Maximising health & wellbing benefits of dance through positive psychology
15th March 2021

Regular participation in creative activities, such as dancing, is known to benefit child development and is proven to have positive effects on emotional and social wellbeing, physical health, and even academic output. This means the performing arts industry has an opportunity to play an important part in the sociological recovery from the negative impacts caused by isolation during COVID.

“At least one third of GP appointments are, in part, due to isolation. The creative arts can have a significant impact on reducing isolation and enabling wellbeing in communities.” (Dr Jane Povey GP, Director, Creative Inspiration Shropshire Community)

Jess dancing her lyrical solo at a competition

What are the wellbeing benefits of dance?

The physical health benefits of dance as a form of exercise are commonly accepted, as are the mental health benefits of exercise and creative expression. It is therefore a relatively easy jump to assume that dance, as a creative physical activity, can have positive effects on one’s overall physical, social and emotional wellbeing.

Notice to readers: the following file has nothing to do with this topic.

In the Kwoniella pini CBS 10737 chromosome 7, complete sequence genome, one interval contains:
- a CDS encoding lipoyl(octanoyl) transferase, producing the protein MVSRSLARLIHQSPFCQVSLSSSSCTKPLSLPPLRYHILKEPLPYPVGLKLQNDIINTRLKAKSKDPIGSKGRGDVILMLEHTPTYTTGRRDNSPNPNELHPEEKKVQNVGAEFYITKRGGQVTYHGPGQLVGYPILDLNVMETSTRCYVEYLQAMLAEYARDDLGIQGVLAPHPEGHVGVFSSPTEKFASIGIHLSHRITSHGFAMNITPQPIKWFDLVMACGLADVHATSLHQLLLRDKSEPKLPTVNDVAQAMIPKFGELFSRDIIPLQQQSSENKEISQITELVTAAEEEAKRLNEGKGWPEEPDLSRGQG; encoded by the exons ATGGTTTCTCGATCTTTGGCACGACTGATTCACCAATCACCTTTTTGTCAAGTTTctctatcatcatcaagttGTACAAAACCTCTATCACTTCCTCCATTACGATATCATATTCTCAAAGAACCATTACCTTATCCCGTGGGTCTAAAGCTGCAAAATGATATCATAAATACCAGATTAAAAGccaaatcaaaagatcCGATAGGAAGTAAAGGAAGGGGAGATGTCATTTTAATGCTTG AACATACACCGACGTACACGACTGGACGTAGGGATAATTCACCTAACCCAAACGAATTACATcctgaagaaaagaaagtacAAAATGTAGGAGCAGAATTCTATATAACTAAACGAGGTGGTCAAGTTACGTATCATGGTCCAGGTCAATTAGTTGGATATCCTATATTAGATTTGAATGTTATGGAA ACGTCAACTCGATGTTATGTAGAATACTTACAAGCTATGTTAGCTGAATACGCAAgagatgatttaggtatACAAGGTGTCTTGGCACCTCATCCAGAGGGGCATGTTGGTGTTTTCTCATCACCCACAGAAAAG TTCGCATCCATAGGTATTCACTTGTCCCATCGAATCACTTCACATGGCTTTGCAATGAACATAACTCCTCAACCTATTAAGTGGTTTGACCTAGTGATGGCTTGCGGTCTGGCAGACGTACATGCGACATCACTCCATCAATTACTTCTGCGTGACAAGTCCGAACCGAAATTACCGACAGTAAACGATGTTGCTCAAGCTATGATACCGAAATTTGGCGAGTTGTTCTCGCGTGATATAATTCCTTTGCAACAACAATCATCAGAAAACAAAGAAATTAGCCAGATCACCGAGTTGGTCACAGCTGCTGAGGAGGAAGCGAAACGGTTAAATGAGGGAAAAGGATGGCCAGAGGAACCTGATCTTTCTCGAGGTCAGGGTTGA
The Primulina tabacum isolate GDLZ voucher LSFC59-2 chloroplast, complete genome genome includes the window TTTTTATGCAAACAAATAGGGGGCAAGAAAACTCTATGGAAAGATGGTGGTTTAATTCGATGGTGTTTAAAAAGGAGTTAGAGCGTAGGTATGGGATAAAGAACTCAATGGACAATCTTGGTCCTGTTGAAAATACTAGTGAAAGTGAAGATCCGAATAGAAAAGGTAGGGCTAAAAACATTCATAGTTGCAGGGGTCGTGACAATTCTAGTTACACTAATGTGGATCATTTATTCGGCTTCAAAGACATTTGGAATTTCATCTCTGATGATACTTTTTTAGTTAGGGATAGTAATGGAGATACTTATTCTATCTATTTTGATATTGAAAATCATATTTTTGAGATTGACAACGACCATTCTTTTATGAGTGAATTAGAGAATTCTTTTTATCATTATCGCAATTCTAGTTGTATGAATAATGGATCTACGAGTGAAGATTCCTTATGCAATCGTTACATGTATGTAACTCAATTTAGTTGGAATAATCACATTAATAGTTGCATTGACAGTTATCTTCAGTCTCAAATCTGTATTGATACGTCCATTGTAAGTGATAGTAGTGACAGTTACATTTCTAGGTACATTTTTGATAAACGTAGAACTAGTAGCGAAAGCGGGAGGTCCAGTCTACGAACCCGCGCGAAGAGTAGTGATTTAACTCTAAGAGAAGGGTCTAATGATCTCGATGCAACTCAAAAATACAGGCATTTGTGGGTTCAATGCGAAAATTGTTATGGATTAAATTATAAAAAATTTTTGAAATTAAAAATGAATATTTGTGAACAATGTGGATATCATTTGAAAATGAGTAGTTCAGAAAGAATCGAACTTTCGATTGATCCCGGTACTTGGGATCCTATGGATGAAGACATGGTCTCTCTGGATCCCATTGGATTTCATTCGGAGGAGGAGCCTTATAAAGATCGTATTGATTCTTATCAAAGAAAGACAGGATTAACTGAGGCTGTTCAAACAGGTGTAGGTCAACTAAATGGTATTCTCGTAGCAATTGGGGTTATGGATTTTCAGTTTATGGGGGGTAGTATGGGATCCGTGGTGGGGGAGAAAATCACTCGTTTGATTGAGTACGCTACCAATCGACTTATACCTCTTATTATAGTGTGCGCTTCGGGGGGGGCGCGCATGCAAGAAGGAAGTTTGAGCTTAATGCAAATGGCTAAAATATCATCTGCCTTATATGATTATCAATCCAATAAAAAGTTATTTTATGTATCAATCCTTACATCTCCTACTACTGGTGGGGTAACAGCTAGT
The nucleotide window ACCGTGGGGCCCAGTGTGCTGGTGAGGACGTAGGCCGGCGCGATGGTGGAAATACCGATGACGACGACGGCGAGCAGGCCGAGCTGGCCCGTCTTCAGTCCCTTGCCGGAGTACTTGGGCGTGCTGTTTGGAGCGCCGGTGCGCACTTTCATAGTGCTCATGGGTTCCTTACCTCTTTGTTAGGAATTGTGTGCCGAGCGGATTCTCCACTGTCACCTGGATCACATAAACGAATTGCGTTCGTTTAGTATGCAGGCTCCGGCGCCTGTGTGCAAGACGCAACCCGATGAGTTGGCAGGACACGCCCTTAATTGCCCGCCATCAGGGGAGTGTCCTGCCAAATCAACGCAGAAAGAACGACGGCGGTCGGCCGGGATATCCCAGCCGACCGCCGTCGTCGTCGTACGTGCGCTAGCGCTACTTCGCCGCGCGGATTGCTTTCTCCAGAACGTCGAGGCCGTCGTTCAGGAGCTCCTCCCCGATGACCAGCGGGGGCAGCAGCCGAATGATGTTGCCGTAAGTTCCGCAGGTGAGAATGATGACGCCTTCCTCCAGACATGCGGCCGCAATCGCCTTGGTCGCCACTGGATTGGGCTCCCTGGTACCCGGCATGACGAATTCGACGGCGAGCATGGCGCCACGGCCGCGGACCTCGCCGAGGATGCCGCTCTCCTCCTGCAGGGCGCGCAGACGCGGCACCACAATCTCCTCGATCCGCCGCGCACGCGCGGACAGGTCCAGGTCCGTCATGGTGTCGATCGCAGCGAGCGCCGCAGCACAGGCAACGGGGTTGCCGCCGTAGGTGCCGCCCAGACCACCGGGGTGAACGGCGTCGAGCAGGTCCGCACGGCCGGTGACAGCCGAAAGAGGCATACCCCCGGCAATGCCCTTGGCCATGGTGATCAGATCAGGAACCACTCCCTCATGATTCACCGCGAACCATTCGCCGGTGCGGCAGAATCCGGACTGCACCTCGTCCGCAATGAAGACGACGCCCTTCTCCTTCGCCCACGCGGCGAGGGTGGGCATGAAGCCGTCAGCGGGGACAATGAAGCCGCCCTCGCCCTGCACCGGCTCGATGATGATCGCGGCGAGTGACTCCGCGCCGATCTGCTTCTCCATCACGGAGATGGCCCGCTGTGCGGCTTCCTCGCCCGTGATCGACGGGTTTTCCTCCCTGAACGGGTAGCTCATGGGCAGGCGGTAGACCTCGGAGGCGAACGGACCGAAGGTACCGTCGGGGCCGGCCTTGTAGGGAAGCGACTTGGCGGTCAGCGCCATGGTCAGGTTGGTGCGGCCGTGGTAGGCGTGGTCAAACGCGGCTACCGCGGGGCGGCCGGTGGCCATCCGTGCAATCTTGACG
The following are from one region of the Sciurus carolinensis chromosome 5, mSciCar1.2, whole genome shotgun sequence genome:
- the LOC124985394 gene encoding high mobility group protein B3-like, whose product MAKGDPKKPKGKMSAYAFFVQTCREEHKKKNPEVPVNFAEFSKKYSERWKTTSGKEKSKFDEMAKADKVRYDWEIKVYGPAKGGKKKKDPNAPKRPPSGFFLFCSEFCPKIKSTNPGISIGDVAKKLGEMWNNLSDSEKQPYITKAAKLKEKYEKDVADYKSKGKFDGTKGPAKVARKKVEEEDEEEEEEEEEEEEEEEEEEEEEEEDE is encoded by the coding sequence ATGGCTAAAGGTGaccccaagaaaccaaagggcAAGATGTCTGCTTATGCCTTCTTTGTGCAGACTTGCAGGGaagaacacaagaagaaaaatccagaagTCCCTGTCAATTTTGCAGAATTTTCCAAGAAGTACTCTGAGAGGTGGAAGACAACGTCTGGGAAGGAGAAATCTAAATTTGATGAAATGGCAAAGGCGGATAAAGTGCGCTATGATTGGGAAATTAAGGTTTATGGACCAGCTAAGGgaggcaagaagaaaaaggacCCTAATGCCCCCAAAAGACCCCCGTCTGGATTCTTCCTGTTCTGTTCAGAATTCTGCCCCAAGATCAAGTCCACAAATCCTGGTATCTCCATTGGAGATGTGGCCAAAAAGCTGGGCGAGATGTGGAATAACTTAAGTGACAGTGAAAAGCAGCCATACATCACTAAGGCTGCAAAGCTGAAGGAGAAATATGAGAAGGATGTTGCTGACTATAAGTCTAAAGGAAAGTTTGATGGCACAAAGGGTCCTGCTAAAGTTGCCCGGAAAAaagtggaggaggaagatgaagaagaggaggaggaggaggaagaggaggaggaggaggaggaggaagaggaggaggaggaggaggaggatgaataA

But what are the influencing factors that determine the level of perceived benefits from dance? Is dance style a factor, or is it more about teaching methods? And how do we actively maximise those benefits for our students?

As a socially responsible dance school, we have felt an obligation to educate ourselves, so that we can play our own small part in the wider social recovery from COVID. In this article, we discuss some of the research underpinning the benefits of dance and how, by using positive psychology in our approach to teaching, we can maximise the positive effects on the overall wellbeing of our dancers.

“there is a compelling case for our healthcare systems to better utilise the creative arts in supporting health and wellbeing outcomes” (Lord Darzi, Professor of Surgery, Imperial College London)

42nd Street workshop with Lisa Dent

What is positive psychology in relation to teaching dance?

Positive psychology in a dance context is simply about using positive instructional methods to help students feel at their best emotionally, whilst in the learning environment. It’s about replacing negative feedback with constructive and positive feedback; praising effort and hard work rather than highlighting failure; and treating each dancer as an individual rather than expecting all students to bend their learning and communication preferences to suit the teacher.